Our first stop of the day was a town called San Xulian (Saint Julian).
We looked it up and the story of how he became a saint is pretty uncool.
One day, while he was out hunting, his parents came to visit. His wife, being a good daughter-in-law, suggested they stay in the main bedroom.
He came home, went into the bedroom and assumed his wife was in there having sex with another man. So, naturally, he took out his sword and killed them both.
When he realised his mistake, he made an oath to dedicate his life to looking after pilgrims. After his death, he was made a saint for his work.
We’re pretty sure we aren’t the only ones finding the lack of any jail term a bit troubling.
Extra bonus fact: he’s the patron saint of boatmen, innkeepers and circus entertainers. Roz says that last one only makes her hate him more.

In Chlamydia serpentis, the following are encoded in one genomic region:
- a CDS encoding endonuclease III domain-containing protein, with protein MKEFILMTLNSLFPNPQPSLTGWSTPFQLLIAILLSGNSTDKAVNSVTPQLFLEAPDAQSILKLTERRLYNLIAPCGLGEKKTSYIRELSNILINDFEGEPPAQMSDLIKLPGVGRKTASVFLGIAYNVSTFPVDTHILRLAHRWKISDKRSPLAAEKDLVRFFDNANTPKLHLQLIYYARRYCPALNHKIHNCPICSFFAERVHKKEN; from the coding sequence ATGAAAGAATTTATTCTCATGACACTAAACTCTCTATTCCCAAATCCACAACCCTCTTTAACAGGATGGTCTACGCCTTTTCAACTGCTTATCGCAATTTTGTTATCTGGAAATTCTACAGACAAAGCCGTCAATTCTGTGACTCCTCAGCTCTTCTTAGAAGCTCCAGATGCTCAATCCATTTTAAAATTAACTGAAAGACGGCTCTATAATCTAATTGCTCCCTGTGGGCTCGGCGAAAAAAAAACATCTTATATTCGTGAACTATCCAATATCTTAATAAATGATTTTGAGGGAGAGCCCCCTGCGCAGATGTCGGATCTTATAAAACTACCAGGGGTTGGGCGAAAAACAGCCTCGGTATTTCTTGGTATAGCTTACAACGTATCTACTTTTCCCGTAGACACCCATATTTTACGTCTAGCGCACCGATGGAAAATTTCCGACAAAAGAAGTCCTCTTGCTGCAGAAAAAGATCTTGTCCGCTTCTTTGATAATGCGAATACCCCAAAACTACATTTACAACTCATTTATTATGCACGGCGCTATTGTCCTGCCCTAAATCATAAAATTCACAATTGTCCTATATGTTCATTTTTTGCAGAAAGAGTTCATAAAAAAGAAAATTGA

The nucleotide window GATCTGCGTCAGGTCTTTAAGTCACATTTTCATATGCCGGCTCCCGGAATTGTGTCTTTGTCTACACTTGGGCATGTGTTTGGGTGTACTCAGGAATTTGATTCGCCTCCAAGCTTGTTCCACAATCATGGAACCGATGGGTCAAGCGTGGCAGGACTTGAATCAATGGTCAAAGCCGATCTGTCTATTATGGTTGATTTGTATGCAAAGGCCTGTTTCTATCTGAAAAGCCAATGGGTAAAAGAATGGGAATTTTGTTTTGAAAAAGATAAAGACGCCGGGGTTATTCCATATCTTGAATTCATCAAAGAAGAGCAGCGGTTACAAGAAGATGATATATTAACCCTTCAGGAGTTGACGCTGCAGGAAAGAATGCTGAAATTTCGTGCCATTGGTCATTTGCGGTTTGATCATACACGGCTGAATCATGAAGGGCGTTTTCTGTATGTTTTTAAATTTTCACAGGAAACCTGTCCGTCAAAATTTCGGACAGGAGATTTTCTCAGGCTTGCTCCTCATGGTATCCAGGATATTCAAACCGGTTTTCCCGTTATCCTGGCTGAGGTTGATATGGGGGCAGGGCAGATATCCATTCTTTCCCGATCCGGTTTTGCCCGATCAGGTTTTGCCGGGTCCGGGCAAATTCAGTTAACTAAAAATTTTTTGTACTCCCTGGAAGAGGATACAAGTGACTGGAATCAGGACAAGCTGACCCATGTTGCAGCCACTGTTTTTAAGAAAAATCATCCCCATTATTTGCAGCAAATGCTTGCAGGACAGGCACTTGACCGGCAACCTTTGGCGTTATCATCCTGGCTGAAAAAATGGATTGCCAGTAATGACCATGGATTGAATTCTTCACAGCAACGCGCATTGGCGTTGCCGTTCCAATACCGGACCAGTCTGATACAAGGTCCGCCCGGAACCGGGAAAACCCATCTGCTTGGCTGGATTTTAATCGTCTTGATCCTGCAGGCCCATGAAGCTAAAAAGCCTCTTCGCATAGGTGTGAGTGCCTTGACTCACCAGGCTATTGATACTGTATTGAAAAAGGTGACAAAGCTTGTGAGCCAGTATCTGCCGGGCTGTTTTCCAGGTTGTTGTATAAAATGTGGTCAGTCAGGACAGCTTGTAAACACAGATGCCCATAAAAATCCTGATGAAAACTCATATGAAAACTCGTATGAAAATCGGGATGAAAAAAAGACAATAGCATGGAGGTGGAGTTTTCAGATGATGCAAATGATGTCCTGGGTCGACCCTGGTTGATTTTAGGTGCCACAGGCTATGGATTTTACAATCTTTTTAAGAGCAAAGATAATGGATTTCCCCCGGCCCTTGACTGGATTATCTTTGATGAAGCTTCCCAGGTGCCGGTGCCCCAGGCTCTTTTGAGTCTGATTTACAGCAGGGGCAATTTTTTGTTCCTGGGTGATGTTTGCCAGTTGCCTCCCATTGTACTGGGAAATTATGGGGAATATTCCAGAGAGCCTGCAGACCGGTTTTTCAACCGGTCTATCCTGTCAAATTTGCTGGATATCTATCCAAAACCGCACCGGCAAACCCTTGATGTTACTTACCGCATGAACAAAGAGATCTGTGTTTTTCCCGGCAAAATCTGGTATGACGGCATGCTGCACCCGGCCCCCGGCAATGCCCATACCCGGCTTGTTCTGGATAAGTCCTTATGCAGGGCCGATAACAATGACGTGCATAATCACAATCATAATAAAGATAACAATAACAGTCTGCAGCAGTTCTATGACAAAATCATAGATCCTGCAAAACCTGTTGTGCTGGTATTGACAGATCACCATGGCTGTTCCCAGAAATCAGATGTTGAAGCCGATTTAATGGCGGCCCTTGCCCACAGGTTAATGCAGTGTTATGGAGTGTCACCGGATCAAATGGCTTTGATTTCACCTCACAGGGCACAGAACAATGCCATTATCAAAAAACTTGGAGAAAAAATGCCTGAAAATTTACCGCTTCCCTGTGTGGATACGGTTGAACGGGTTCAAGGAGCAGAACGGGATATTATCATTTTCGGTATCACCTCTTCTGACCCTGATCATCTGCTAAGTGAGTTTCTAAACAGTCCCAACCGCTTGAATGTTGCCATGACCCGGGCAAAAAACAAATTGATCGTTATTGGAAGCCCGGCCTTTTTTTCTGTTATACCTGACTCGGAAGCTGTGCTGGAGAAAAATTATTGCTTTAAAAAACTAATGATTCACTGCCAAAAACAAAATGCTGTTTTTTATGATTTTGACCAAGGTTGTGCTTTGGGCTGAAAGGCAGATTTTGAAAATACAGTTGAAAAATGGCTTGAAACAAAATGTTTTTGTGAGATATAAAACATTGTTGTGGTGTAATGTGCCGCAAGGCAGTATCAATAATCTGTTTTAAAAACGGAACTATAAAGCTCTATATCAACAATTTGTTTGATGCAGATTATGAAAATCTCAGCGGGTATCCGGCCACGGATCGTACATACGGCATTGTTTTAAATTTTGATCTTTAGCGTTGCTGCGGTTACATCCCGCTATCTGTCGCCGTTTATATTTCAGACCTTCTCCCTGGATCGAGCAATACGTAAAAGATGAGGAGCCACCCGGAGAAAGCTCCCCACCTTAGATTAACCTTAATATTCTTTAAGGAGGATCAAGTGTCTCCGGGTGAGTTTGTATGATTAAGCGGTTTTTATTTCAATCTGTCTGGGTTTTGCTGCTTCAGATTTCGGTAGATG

Paralympic champion stamps
Just outside Melide, there’s a guy who’ll give you a wax stamp for your pilgrim passport in exchange for a small donation.
But he’s no ordinary man. He’s done the Camino several times and we think he’s a paralympic athlete.
Here’s his website, http://ionutpreda.com for more information.
We’ve seen a couple of these small houses made of straw.
We’re not sure what they’re for. Maybe storing crops. We saw a small gecko in one of them so we’ve decided they’re gecko houses until anyone tells us something different.
‘Beware of the dog’ signs
We’ve seen some excellent ‘beware of the dog’ signs on a few of our walks. Tom particularly likes the tile showing a man being savaged by a rottweiler.
Melide is famous for its many pulpo (octopus) restaurants.
We didn’t have any while we were there but we did pretend to be an octopus pilgrim in the local museum.
We were disproportionately entertained by the whole thing.
2 days to Santiago…